A Walk on the Wild Side: An Essay About Finding Distraction in O.C.’s Wilderness

Illustration by Rachel Idzerda

When my kids were in elementary school, I took them on a short hike to Barbara’s Lake, part of Laguna Coast Wilderness Park off Laguna Canyon Road. “Will we see bears and other wild animals?” they asked with excitement rather than fear.

I had to disappoint them. “No, there are no bears, no leopards, no giraffes in our wilderness parks.”

But a decade earlier, they might have seen a hippo, I told them. Bubbles. In 1978, she escaped from a wild animal park in Irvine and submerged her hefty self into the lake’s welcoming waters. There she stayed for more than two weeks, occasionally surfacing, eluding capture until she was
finally darted and sedated.

My sons loved that story.

While hiking recently, thinking about that long-ago day with my kids—and how I’d told them the story about Bubbles when they asked me about wild animals—it struck me that “wild animals” almost invariably conjures up images of large (usually African) mammals.

Ask a friend, or a kid, to name the first three wild animals that come to mind. Elephant, anyone? Rhino? Jaguar?

Why is that? A friend muses that “wild” implies “exotic.” Another theorizes that it suggests “ferocity along with size.”

Was that why, 20 years ago, when my visits to Orange County’s wilderness areas were rare indeed, I didn’t just say to my sons, “No bears, but we might see a bobcat, or coyotes, or a red-tailed hawk”?

Maybe. My response mostly reflected sheer ignorance about the wild creatures that do populate our county’s coastal scrub brush and oak woodlands. As a single working mom in those days, my O.C. was office buildings, beaches, and an occasional (dreaded) visit to Disneyland to please the kids. I wasn’t focused on much else.

It took two more decades, semi- retirement, and volunteering for Laguna Canyon Foundation to open my eyes to the wonders of the wild animals that thrive within wide swaths of our undeveloped land.

And to realize that our wild creatures aren’t big, but they’re just as fascinating as any warthog.

I have always been a collector of odd facts and trivia. If it’s true that life is just a series of distractions until you die, then focusing on the wonders of the world is a great diversion. (Did you know that a French cat named Félicitte orbited the Earth in 1963 for 15 minutes—and survived? But I digress.)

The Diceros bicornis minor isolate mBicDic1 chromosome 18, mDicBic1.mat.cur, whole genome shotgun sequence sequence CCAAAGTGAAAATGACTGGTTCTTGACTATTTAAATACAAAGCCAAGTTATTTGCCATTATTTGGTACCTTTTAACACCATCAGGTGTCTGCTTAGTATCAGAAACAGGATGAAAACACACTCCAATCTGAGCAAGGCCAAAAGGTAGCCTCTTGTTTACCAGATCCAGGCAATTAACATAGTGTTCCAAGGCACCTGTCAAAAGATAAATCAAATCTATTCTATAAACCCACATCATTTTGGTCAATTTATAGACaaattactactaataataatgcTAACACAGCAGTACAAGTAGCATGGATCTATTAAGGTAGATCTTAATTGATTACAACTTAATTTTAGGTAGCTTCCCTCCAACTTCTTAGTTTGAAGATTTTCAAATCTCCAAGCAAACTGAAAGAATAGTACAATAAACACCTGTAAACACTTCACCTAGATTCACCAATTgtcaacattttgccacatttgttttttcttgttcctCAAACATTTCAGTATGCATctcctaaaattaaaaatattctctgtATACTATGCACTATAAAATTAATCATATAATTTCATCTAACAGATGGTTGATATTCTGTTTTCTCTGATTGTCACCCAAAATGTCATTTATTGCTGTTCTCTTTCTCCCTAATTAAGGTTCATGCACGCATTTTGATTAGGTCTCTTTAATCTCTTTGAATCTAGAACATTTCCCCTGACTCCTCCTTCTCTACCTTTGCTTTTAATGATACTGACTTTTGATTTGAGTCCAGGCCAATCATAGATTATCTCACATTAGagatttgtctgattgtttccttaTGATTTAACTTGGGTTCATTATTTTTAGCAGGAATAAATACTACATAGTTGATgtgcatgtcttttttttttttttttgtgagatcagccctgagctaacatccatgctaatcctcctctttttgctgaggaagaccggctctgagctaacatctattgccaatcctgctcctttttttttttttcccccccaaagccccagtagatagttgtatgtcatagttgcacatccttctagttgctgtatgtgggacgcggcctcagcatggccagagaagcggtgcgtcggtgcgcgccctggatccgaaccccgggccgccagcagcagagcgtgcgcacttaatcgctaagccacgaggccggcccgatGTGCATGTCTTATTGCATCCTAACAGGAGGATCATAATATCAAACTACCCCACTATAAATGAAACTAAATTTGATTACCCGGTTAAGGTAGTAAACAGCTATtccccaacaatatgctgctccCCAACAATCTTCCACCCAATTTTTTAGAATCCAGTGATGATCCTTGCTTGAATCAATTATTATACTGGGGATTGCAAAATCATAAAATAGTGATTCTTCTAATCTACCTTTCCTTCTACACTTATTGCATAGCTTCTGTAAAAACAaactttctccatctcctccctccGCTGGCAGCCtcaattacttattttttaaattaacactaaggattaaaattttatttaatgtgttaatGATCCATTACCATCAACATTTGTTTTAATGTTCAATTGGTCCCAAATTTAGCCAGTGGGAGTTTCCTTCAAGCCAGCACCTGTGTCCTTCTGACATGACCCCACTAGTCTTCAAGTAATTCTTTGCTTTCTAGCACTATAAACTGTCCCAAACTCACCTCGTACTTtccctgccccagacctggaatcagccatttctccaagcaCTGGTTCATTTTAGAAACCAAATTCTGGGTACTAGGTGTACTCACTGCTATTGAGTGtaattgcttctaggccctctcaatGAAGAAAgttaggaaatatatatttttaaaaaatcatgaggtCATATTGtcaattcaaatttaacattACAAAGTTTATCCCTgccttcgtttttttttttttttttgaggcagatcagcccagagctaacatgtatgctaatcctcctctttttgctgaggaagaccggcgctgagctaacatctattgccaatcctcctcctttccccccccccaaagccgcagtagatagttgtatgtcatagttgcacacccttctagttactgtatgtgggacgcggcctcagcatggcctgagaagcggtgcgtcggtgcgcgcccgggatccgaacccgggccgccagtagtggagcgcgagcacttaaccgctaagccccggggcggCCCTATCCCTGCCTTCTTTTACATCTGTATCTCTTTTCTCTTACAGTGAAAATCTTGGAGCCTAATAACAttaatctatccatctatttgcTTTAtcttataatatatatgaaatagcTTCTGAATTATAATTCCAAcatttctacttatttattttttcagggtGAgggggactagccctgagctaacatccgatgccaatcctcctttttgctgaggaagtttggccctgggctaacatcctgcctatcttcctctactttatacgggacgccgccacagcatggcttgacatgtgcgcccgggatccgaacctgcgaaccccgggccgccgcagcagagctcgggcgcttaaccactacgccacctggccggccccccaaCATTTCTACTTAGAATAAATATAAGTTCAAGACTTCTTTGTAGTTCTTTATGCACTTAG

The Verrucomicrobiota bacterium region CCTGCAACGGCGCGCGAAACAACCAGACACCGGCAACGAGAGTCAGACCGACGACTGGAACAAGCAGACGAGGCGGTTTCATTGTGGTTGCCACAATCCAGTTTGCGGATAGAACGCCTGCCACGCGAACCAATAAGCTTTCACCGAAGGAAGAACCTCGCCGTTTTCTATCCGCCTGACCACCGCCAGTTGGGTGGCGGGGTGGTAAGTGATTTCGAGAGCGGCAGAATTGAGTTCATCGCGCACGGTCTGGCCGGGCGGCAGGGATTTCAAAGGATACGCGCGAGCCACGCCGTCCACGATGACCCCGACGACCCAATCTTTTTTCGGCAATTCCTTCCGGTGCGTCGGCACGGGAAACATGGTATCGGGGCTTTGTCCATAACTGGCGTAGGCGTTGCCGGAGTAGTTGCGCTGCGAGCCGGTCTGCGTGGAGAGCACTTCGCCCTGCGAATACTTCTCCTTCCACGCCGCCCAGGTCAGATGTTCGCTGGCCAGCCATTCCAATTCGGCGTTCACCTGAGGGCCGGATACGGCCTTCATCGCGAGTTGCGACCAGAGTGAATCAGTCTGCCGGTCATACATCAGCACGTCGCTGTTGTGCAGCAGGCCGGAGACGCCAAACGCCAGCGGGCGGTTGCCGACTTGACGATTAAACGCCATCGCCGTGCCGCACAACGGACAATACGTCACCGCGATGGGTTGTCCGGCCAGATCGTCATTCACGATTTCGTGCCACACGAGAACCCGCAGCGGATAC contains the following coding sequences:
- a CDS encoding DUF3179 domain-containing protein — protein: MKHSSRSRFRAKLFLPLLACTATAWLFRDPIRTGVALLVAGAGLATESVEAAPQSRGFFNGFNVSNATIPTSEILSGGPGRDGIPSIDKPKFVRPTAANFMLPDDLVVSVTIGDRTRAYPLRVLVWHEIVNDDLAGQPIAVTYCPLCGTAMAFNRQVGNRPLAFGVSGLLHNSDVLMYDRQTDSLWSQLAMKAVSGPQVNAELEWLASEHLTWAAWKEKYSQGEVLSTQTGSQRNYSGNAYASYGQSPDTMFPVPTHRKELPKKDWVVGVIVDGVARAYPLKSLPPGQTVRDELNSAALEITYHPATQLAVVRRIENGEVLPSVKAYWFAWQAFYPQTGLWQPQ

Particularly during these times, we need all the escapism we can get. I don’t know how I’d have coped without the trails to occupy my mind and body.

Over the course of this year, helped in part by graduating from a California Naturalist course, I’ve learned that you must never “rescue” a baby bobcat from a tree, because its mother has purposely sent it up there to teach the kitten survival skills. (She will be angry at you if you do, so there’s that to consider, too.)

I also learned that I love the industriousness of woodrats! They build complex nests with a maze of corridors and allocate different rooms for sleeping, storing food, and nursing their young. They place sage over the entrances to hide their scent from predators, and line the rooms with laurel bay leaves to repel fleas. Their nests, a jumble of sticks and vegetation, can be 7 feet tall and last for 60 years, housing several generations.

I learned that acorn woodpeckers are the hippies of the bird world and practice free love. Breeding females mate with several partners and males have a heyday, too. Eggs are all laid in the same nest and the entire clan works together to bring up the babies.

It’s not only the wild
ani
mals that are intriguing. Native plants are, too. Some wild plants are big and ferocious, like poison oak, which causes a serious rash even in winter when the plant is mere dry stalks. Remember: Leaves of three, let it be.

Then there’s toyon, with leaves and red berries that resemble holly, rumored to be the reason for Hollywood’s name.

But it’s the fungi I find most fascinating. They love our oak woodlands and come in a multitude of shapes and sizes.

Many mushrooms don’t smell great. Some odors have been described as similar to rotting fish or (this one’s a classic) sweaty feet sauteed in butter. But others give off the scent of cinnamon, cucumber, or maple syrup. As small as an eighth of an inch or as large as 30 inches across, they last as long as several years or as briefly as 45 minutes. Let’s just agree: Mushrooms are magical.

You get the picture. You want distractions? Walk on the wild side of Orange County and you’ll find plenty. Flora and fauna aside, there’s geology and history to be learned.

I’ve hiked down Willow Canyon by the light of the full moon and imagined the Chumash people seeing the same lunar loveliness hundreds of years before. I’ve learned that the sandstone ridges in Laurel Canyon were once sandbars below an ancient sea. I’ve wondered at a sudden explosion of tiny frogs crisscrossing a trail and, inexplicably, minuscule snails climbing dead stalks of yellow mustard. I’ve listened to the bray of bullfrogs, smelled the fragrance of sage.

It won’t change the world that I know the Tlingit myth about how mosquitoes came to be and the difference between feline and canine paw prints.

I mean, who cares, really?

Well, I do. Because when my toddler granddaughters ask me whether they’ll see bears or elephants when we walk to Barbara’s Lake a few years hence, I’ll be ready with my answer.

“No, we won’t see bears or elephants; but let me tell you about all the wild things that do live on these lands and that we might see. You’ll be amazed.”

I probably will tell them about Bubbles, too.

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